A trial sperm preparation is a basic semen analysis test to check the ‘quality’ of your sperm and suitability for treatment.
One of the most challenging decisions for an embryologist is deciding which of your embryos gives the best chance of a successful pregnancy. Jessop Fertility has introduced the latest technology to help us do this. We have invested in two types of time lapse technology: Primovision™ and Embryoscope™.
Cameras located within incubators take images of your embryos approximately every 10 minutes without them ever having to leave the incubator. This gives us videos of the embryos’ development and allows us to identify which ones are most likely to lead to a successful pregnancy.
We aim to use time lapse for the vast majority of our patients. This technology is part of your treatment and there will be no extra charge.
Embryo transfer is one of the most sensitive and critical procedures in IVF treatment. EmbryoGlue™ is a medium developed exclusively for embryo transfer and can have an implantation-enhancing effect. It is uniquely developed to mimic the conditions in the female uterus in order to help embryos implant after transfer.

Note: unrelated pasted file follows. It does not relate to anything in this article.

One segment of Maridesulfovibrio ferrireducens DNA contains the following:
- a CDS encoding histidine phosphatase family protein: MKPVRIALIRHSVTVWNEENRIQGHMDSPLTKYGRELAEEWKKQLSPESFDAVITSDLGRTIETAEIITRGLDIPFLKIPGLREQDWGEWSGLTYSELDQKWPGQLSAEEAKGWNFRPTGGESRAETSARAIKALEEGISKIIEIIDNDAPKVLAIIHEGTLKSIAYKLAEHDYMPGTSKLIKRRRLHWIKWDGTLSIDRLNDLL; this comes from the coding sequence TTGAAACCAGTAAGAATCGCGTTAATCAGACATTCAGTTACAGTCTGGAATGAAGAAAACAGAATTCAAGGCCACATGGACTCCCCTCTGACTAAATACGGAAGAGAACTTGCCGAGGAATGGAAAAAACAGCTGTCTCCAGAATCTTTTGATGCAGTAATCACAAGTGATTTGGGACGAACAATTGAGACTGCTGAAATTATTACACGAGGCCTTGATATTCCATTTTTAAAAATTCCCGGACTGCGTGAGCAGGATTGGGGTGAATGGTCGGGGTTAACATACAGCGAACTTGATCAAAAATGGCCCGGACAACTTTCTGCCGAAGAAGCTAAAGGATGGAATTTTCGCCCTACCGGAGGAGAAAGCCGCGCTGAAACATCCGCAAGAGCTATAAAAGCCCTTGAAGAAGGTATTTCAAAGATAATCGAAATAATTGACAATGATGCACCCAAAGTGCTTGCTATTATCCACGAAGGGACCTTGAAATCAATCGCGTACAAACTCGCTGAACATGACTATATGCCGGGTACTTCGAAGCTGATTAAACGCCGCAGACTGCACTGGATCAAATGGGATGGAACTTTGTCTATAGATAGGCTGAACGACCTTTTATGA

All our patients receive EmbryoGlue™ as part of the package. There is no extra charge for this.
PGS (preimplantation genetic screening) can be used to determine if embryos created after IVF have normal chromosomes. Embryos with abnormal chromosomes might look and develop normally but may be more likely to result in a miscarriage or the birth of a child with, e.g. Down Syndrome. It’s not suitable for all patients and, once we have introduced this service later in 2018, we will talk to you about it if we think you might benefit.
PGD (preimplantation genetic diagnosis) can be used to screen for a particular genetic predisposition to a genetic disorder (i.e. if there is a genetic condition that runs in the family). At the moment we provide this service in collaboration with Guy’s Hospital in London.
In PGS and PGD a small number of cells are removed from the embryos. The embryos are then frozen and the cells sent to specialist labs for analysis. Unaffected embryos can then be thawed and transferred back into the uterus at a later date.
No hidden extras
At Jessop Fertility, we take a transparent and simple approach to pricing, regardless of your circumstances.
When choosing a clinic it is important to compare costs. Some clinics may advertise low initial costs, but these prices often don’t cover the whole treatment costs. Our transparent pricing methodology ensures that you will not be faced with hidden extras and will receive the best quality service for the lowest cost. In addition, working within the NHS any profit from non NHS work is reinvested into the service for the benefit of staff and future patients.Download our price list
Jessop Fertility offers treatment to patients who are eligible for NHS funding and those wishing to self-fund their treatment.
Eligibility to receive NHS Funded treatment will vary according to your Clinical Commissioning Group’s (CCG) criteria and your own personal circumstances.